But if these claims of leadership are to be credible, the UK will need to show precisely how it plans to fill the gap between rhetoric and reality in its own backyard. It will need to demonstrate how signing up to a new set of global targets will make a difference this time, how governments will take the urgent action needed to change the fortunes of wildlife on the ground.

By putting our commitment to reviving nature into law (through establishing legally binding targets as is currently being proposed at Westminster), and backing this up with finance and the right policies which end environmentally damaging things such as vegetation burning on peatlands while incentivising good things like nature-friendly farming, we will unleash the energy of the whole of society – of rewilders, farmers, business and community leaders, gardeners, and school children – all of whom have their part to play in making a more nature-rich world.  

Whilst the Lost Decade report focuses on progress at a UK level, it is vital that actions to improve into the next decade come from the governments of the UK’s four countries, given that most policy relating to nature outside of England is devolved to governments in Scotland, Wales and Northern Ireland.

We have abundant evidence that by making the four countries of the UK wilder, healthier, places to live, we will boost out economy, improve our shared well-being, tackle climate change and make our buildings, infrastructure, farming and fishing industries more resilient for the future.  This is a vision that inspires millions of people, and which polling shows is hugely popular across generational and political divides.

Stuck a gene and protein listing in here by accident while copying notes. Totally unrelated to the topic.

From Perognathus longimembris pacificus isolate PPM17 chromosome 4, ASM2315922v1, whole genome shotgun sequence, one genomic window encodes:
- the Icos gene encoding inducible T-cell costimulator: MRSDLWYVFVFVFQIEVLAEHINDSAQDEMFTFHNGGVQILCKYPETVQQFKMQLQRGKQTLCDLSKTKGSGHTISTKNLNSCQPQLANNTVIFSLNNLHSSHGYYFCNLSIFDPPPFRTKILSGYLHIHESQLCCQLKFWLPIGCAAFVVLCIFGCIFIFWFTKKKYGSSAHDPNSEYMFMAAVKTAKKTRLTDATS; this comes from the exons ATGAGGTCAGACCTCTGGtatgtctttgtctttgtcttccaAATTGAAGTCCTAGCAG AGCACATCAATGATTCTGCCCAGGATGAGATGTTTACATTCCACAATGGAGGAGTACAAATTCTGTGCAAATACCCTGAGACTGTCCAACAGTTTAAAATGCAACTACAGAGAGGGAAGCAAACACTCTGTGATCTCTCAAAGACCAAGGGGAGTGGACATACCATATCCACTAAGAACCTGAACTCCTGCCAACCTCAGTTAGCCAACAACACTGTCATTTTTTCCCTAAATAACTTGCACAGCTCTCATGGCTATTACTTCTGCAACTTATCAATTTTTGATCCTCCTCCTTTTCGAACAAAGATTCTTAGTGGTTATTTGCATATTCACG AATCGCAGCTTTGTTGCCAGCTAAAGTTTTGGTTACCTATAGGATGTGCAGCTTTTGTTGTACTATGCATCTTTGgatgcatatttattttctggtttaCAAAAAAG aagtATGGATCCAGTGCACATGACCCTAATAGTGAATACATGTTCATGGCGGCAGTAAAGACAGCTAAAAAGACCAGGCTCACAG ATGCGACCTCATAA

So it is time to act.

The response to a “lost decade” of inaction cannot be more of the same.  We need our leaders, the Prime Minister and the First Ministers, to act as if we are in a climate and ecological emergency committing to drive change from the top and making it central to the political ambition of all governments. 

The RSPB intends to play its part to the full. 

We will continue to campaign with BirdLife International for an ambitious global deal for nature. 

We will continue to advocate legally binding targets to drive nature’s recovery at home alongside radical reform of land management. 

We will continue to do practical conservation to demonstrate that it is possible to restore threatened species and habitats at scale. 

And we will continue to argue that for us to live in harmony with nature we need nothing short of a transformation of our economy.

Today, we launch our new campaign: Revive Our World. It is designed to help our 1.2 million members and the wider public to speak up for nature in its moment of need.  Collectively, we will put pressure on governments across the UK to bring in the right legislation and investment to turn things round.  

To sign up to the campaign and demand targets to revive our world, go to www.rspb.org.uk/ReviveOurWorld.

We can all be part of the solution and we can Revive Our World by 2030.

Anonymous